• @SuperousOxide said:

    @r3jjs said:

    You see this far too often, when people are learning a new language.

    I remember when most languages I dealt with used <> instead of !=



    <> and != both seemed very natural ways to say not equals (greater than or less than, or a representation of equals with a slash through
    it, which is common in math), the only problem was remembering which one applied to the language you were working with.

     What I don't get is... Unicode has existed since 1991. Isn't it time for if (begin ≠ -1)? though, you know VB would just use ≶ instead.



  • @Random832 said:

    What I don't get is... Unicode has existed since 1991. Isn't it time for if (begin ≠ -1)?

    Please, please tell us you're just trolling. 



  • @Zylon said:

    @Kokuma said:

    Either the writer is really new at programming (a self-made "webdesigner" trying it's hand at javascript ?) and wants to be sure to understand its own code, or a programmer worried about the next one that'll have to maintain his code...

    Personnaly, I prefer a good comment at the beginning : // If you don't understand the following code : DON'T TOUCH IT !!!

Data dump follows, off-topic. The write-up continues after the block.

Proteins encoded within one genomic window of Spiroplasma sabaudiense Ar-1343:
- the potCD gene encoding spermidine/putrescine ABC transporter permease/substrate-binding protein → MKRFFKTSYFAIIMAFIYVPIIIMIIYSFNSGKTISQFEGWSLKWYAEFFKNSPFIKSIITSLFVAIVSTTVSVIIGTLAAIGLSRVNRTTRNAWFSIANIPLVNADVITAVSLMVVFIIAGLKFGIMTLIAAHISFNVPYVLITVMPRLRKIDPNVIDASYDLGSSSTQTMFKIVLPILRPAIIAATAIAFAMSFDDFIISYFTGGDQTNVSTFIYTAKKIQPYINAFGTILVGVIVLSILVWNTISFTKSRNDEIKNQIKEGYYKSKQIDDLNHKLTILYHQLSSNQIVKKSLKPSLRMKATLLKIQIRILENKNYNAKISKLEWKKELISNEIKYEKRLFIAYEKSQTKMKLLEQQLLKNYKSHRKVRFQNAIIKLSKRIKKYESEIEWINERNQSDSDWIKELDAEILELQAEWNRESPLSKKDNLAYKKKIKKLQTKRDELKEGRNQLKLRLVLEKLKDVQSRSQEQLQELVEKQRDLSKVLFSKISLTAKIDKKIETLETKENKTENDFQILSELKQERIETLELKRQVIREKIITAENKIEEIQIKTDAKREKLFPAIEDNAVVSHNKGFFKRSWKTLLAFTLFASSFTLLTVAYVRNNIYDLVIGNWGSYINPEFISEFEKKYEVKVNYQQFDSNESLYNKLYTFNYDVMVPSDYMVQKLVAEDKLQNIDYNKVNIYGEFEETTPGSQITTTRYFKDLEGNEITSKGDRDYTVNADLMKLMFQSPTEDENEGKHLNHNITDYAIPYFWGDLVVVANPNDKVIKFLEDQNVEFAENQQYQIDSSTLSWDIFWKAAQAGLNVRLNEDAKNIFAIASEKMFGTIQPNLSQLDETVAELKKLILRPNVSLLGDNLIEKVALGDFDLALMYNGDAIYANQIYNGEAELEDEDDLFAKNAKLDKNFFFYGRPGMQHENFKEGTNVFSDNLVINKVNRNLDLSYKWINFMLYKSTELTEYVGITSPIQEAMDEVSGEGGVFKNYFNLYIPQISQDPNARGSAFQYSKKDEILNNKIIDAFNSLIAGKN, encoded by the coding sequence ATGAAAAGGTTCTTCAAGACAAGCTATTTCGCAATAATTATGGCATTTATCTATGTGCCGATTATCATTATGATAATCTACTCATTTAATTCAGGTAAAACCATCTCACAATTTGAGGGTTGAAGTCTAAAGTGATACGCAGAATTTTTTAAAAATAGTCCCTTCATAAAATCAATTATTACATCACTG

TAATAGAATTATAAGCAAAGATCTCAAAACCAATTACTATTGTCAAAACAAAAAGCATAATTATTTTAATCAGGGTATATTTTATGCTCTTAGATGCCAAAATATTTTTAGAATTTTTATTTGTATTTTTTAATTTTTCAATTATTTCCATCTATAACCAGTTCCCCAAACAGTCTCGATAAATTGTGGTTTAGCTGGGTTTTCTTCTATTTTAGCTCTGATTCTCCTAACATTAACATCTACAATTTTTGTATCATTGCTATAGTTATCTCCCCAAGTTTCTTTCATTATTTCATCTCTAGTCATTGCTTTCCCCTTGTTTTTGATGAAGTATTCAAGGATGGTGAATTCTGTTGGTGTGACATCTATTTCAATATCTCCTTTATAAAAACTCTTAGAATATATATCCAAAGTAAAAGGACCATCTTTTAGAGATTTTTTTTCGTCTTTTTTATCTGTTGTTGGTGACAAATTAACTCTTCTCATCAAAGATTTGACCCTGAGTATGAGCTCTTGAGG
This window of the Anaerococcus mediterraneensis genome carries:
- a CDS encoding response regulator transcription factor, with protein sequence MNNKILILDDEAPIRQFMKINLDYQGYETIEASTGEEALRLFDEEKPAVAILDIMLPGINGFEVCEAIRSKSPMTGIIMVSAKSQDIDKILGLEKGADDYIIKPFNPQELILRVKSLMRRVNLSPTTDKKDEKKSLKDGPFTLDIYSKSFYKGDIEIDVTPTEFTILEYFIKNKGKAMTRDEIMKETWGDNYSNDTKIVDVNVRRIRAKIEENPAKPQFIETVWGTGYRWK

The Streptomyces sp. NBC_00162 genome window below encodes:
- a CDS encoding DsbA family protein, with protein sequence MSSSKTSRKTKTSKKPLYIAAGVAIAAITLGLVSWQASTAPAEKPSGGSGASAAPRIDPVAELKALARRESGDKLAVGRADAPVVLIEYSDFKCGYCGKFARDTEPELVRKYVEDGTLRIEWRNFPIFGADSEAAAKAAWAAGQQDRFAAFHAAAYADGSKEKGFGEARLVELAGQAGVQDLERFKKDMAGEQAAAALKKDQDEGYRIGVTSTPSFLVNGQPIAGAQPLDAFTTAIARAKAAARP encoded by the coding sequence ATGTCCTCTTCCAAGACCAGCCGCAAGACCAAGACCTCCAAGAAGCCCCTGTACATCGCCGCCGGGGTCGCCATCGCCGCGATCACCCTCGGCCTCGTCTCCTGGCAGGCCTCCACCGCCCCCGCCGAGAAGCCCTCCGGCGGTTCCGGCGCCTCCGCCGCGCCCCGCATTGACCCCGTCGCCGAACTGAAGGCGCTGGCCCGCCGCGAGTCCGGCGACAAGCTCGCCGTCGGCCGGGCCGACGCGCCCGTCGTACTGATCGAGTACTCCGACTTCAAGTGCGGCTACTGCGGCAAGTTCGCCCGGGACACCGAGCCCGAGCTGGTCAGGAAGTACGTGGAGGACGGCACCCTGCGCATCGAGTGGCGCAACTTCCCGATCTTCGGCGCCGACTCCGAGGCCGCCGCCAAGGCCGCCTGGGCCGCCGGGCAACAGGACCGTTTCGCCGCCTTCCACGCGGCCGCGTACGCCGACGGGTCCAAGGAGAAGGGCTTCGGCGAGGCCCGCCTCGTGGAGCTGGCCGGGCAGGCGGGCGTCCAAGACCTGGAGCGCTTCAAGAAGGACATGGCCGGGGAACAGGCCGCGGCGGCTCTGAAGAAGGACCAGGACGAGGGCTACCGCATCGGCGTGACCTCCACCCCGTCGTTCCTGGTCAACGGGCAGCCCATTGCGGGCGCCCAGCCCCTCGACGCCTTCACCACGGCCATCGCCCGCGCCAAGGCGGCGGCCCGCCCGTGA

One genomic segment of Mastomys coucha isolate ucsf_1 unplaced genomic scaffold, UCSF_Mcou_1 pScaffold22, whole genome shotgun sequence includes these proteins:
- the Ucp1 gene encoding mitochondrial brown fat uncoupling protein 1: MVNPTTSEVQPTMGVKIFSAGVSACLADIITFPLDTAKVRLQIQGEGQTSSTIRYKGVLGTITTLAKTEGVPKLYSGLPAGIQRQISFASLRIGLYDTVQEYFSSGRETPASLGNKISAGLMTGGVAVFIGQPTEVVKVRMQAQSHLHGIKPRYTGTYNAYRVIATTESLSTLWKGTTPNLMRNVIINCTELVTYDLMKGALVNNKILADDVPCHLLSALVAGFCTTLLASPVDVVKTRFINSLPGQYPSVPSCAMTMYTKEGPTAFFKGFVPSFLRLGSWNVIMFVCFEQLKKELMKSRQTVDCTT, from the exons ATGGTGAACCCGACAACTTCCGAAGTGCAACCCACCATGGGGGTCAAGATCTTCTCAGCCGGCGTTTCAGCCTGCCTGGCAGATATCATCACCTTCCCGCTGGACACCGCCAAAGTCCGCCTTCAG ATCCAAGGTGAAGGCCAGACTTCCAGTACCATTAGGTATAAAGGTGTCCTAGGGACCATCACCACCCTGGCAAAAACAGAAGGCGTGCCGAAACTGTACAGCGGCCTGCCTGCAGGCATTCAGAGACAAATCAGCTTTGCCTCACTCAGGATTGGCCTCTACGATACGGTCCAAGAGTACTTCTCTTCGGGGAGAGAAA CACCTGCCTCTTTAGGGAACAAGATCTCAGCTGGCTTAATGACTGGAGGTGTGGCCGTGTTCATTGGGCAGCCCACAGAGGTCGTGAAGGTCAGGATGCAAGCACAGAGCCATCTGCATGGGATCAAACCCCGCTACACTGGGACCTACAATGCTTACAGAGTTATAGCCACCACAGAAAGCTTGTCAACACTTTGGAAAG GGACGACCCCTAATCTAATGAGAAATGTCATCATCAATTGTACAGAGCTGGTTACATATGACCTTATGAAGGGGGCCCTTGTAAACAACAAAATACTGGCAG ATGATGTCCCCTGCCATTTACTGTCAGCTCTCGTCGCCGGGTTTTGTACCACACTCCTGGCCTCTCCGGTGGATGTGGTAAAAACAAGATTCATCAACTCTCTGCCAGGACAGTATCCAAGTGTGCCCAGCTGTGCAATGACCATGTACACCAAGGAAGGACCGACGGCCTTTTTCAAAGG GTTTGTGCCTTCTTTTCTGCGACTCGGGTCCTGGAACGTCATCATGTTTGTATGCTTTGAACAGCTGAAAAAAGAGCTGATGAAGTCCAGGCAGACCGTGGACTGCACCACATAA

I've gotten in the habit of breaking any code that will be handled by lower-level developers into three sections:

    // Configuration Variables

    ... 

    // Don't touch anything below here unless you know what you're doing

    ...

    // Don't touch anything below here unless you really, really, really know what you're doing
     

     

    You need one more section at the bottom: 

     
    // Don't even READ anything below here unless your last name is Ritchie or Kernighan



  • @Random832 said:

     What I don't get is... Unicode has existed since 1991. Isn't it time for if (begin ≠ -1)? though, you know VB would just use ≶ instead.

    Because the ≠ key is conveniently placed between Caps Lock and Ϡ



  • @Random832 said:

    @SuperousOxide said:
    @r3jjs said:

    You see this far too often, when people are learning a new language.

    I remember when most languages I dealt with used <> instead of !=



    <> and != both seemed very natural ways to say not equals (greater than or less than, or a representation of equals with a slash through